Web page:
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Dr. Barzi on Available and Emerging Neoadjuvant Approaches in Pancreatic Cancer

Afsaneh Barzi, MD
Published: Tuesday, Nov 06, 2018



Afsaneh Barzi, MD, assistant professor of clinical medicine, Norris Comprehensive Cancer Center, University of Southern California, discusses available and emerging neoadjuvant strategies for the treatment of patients with nonmetastatic pancreatic cancer.

Standard practice used to entail giving patients gemcitabine and evaluating for response. However, the response to gemcitabine is very poor and prevented many patients from going on to surgery, explains Barzi. The LAPACT trial looked at the combination of gemcitabine and nab-paclitaxel (Abraxane). The trial showed that 36% of patients responded to treatment, and about 15% went on to receive surgery.

Moreover, a meta-analysis of FOLFIRINOX studies that were done in patients with locally advanced disease showed that approximately 28% were able to go onto surgery. As chemotherapies become more potent, the chance for resection increases, explains Barzi. Therefore, when patients are staged, they should also be evaluated for resection. Though the majority of patients may not be eligible for surgery, it is worth evaluating for those who are, Barzi concludes.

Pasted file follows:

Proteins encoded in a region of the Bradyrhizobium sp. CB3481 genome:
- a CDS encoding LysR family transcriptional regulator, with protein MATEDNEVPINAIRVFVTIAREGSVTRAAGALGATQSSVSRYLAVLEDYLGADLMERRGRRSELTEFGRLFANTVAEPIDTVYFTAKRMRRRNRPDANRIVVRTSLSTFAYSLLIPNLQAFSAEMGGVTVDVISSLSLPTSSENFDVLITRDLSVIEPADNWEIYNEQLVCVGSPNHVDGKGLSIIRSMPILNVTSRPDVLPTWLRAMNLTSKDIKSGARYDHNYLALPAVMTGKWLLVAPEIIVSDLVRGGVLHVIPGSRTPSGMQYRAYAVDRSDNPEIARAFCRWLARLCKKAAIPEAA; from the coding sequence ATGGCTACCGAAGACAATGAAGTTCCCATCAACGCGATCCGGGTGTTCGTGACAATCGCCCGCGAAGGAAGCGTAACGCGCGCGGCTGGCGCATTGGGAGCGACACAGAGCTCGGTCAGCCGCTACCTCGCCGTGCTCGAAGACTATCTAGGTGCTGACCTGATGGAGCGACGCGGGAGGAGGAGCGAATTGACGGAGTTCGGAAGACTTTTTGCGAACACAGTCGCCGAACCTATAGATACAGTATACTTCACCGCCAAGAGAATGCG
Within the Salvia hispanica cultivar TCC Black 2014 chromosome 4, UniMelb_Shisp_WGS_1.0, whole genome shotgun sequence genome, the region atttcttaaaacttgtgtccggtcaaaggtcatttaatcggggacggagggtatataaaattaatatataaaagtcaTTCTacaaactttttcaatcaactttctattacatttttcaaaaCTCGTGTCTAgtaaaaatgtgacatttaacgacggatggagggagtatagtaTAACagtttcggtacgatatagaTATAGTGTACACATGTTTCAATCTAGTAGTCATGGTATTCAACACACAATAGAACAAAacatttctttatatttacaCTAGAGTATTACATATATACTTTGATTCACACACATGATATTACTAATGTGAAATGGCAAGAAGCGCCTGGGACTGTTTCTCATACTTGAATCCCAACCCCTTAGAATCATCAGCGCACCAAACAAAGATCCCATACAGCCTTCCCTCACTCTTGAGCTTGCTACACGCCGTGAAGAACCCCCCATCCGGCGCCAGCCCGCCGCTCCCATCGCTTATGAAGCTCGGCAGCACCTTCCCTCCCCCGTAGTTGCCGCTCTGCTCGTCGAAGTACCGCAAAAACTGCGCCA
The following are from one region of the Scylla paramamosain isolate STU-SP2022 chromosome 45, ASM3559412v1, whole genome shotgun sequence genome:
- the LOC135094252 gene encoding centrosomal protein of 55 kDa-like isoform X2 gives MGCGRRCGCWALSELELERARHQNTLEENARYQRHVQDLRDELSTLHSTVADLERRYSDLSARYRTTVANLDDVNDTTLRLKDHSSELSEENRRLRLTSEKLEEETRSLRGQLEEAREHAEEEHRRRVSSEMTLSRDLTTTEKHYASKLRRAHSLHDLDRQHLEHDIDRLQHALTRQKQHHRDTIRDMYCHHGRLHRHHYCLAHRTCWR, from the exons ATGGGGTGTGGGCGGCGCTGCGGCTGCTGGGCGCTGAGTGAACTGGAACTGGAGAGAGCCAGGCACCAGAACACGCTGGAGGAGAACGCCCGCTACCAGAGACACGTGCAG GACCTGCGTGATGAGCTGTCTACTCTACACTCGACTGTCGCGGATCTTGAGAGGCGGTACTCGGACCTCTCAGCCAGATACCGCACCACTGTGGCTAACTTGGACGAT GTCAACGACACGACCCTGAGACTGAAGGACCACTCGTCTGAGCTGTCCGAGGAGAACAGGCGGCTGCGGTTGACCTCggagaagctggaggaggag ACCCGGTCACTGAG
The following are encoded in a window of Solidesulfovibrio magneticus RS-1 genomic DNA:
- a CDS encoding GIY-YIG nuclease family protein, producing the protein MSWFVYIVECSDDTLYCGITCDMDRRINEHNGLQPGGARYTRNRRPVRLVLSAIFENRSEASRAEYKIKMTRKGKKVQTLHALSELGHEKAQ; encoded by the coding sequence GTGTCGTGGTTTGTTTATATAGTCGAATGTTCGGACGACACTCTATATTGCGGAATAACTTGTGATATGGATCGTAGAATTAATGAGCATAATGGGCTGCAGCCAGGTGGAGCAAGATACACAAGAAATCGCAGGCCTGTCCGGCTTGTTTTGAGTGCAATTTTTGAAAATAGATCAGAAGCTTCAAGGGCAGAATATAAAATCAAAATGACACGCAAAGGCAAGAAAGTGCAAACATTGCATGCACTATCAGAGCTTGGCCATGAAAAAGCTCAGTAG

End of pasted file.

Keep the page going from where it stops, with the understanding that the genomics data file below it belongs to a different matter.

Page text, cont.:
Afsaneh Barzi, MD, assistant professor of clinical medicine, Norris Comprehensive Cancer Center, University of Southern California, discusses available and emerging neoadjuvant strategies for the treatment of patients with nonmetastatic pancreatic cancer.

Standard practice used to entail giving patients gemcitabine and evaluating for response. However, the response to gemcitabine is very poor and prevented many patients from going on to surgery, explains Barzi. The LAPACT trial looked at the combination of gemcitabine and nab-paclitaxel (Abraxane). The trial showed that 36% of patients responded to treatment, and about 15% went on to receive surgery.

Moreover, a meta-analysis of FOLFIRINOX studies that were done in patients with locally advanced disease showed that approximately 28% were able to go onto surgery. As chemotherapies become more potent, the chance for resection increases, explains Barzi. Therefore, when patients are staged, they should also be evaluated for resection. Though the majority of patients may not be eligible for surgery, it is worth evaluating for those who are, Barzi concludes.



View Conference Coverage
Online CME Activities
TitleExpiration DateCME Credits
Oncology Briefings™: Integrating Novel Targeted Treatment Strategies to Advance Pancreatic Cancer CareNov 30, 20181.0
Medical Crossfire®: Navigating Treatment Decisions in Pancreatic Cancer: Key QuestionsJun 29, 20191.5
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